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How is the hepatitis B vaccine given?

for Veterans and the Public

How is the hepatitis B vaccine given?

The hepatitis B vaccine is a "recombinant vaccine," which means that it is a fragment of the hepatitis B virus that has been produced in a laboratory. The vaccination for hepatitis B is given as 3 injections over a 6-month period--an initial dose, followed by a second dose 1 month later, and a third dose 5 months after the second.

If you need hepatitis A vaccination in addition to hepatitis B, you can do these individually or as a combined vaccine that covers both. The combination vaccine is given as 3 injections over a 6-month period--an initial dose, followed by a second dose 1 month later, and a third dose 5 months after the second.

If you are not able to get the shots on time, it is not necessary to restart the series, but you should continue from the last dose given. Babies born to mothers who have chronic hepatitis B should get the first shot within 12 hours after birth, followed by a second shot 1 month later, and the third shot 5 months after the second. Babies born to mothers who are not infected with the hepatitis B virus should get the first shot within 1 to 2 months after birth, the second shot a month later, and the third shot 5 months after the second.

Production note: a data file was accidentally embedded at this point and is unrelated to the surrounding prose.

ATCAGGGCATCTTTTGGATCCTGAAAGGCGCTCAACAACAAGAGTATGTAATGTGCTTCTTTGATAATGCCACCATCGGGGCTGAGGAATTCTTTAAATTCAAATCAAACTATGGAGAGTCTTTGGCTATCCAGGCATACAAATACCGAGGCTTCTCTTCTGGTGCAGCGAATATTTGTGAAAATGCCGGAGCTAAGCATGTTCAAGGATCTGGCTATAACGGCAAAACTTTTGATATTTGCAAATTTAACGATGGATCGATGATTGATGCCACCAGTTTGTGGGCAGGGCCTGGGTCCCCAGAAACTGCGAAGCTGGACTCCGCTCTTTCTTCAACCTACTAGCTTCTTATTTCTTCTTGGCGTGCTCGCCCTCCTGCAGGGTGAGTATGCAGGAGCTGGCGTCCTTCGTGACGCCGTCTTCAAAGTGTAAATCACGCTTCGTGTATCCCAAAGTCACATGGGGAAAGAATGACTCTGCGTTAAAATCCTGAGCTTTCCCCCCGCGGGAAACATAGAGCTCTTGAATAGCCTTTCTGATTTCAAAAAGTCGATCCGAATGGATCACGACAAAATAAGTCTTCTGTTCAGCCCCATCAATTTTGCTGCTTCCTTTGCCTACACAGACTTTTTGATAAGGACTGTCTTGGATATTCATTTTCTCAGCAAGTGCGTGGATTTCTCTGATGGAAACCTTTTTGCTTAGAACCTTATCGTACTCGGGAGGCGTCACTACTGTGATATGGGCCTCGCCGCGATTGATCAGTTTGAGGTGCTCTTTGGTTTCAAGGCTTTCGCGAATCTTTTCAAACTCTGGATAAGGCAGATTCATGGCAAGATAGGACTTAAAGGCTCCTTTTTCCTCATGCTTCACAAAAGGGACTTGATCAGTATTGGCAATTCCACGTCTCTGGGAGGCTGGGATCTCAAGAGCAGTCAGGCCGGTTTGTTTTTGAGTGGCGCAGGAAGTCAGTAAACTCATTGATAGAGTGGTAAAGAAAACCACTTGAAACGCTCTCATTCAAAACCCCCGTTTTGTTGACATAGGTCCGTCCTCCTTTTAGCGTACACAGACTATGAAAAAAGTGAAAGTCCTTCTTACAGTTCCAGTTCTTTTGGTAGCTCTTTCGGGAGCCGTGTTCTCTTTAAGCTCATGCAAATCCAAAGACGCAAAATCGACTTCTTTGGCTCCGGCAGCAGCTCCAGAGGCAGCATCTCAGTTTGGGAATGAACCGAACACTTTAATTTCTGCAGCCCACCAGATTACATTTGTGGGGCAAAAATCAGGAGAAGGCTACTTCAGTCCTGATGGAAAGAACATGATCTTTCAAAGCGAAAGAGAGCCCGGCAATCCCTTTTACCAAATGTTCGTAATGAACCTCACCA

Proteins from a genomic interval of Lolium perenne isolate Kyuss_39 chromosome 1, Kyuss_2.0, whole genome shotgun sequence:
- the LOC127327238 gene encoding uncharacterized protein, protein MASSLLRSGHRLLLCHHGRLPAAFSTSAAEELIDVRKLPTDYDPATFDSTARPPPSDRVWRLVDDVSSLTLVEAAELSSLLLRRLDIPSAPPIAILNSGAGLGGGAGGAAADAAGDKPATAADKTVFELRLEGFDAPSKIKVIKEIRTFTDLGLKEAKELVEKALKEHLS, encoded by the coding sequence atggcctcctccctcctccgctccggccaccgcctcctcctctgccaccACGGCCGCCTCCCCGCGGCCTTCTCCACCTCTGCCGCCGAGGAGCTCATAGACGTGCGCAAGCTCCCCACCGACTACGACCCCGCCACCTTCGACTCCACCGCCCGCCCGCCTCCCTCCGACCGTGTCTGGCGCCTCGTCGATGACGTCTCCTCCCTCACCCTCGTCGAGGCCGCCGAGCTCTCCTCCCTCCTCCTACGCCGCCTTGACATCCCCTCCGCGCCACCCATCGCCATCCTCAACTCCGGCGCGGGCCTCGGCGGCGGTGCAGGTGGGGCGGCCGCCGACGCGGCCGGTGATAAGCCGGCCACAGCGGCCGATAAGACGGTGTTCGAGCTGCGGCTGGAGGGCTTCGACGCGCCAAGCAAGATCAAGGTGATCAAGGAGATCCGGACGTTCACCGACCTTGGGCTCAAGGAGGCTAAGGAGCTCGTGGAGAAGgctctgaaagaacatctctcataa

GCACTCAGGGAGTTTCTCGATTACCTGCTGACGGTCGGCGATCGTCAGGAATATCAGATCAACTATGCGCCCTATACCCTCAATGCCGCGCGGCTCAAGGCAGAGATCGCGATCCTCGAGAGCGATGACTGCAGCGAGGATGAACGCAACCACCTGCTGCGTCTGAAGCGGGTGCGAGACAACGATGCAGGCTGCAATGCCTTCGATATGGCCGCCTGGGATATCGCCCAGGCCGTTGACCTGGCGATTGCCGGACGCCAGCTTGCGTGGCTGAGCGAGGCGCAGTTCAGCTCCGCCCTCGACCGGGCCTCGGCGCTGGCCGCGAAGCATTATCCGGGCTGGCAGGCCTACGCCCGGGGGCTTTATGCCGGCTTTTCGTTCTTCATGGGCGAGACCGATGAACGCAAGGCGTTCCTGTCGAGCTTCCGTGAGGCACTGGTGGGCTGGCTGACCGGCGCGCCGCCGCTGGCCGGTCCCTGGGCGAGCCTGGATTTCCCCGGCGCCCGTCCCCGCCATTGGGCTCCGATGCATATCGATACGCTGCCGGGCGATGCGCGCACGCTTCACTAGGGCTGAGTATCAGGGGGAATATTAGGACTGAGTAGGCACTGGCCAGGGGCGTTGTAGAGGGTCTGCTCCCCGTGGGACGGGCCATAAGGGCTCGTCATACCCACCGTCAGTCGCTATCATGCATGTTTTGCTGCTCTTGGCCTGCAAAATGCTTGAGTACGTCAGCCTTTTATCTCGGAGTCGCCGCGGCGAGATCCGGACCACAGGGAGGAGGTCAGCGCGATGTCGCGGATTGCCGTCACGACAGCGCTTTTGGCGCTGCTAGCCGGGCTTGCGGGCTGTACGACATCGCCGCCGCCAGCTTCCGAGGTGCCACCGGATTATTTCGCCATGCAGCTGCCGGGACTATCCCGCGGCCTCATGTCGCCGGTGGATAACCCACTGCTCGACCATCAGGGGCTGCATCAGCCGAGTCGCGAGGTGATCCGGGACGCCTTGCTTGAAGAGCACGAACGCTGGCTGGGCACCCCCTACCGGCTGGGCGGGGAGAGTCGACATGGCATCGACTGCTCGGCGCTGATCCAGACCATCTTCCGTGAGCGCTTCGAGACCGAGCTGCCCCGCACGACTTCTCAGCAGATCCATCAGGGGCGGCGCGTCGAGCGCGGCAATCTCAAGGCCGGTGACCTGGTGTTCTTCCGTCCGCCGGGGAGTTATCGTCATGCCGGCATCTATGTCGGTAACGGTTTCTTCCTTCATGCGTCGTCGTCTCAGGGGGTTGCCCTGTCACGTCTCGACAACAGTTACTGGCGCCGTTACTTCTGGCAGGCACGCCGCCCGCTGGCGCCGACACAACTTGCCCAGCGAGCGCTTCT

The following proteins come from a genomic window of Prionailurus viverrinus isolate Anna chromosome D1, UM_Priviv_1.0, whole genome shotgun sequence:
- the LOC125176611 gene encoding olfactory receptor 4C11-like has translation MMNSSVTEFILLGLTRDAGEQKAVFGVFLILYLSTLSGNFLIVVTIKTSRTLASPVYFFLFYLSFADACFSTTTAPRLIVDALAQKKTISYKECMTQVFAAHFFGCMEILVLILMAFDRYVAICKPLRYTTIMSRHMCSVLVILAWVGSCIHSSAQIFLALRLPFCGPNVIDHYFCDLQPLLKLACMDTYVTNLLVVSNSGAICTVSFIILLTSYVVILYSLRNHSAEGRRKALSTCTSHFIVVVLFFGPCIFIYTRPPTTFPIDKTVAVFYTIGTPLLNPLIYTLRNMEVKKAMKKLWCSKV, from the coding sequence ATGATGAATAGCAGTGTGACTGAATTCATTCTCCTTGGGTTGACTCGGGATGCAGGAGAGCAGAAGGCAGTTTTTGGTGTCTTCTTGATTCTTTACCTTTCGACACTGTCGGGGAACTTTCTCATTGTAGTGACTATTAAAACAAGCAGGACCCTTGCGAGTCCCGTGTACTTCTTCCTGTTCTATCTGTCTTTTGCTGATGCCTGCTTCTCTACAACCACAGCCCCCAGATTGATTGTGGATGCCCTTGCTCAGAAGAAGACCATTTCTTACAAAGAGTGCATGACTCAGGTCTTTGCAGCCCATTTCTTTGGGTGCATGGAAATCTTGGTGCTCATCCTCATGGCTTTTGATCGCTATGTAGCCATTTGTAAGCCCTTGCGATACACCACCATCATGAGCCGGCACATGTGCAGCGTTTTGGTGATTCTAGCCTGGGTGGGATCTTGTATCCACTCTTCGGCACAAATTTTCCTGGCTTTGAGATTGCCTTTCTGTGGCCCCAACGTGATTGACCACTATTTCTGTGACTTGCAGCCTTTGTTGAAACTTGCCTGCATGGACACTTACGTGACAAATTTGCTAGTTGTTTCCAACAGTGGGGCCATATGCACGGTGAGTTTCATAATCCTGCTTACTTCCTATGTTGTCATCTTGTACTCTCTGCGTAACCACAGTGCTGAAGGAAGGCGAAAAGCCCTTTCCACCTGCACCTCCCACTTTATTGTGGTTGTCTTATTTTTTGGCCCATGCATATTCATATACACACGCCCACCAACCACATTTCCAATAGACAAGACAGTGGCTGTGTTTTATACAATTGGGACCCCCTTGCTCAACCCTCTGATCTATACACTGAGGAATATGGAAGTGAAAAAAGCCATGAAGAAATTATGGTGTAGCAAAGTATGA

You will NOT get hepatitis B from the vaccine.

You will be protected for about 13 years. If it has been many years since you received your hepatitis B vaccination, or if you do not know when you were vaccinated, ask your doctor to check to see if you have antibodies against hepatitis B.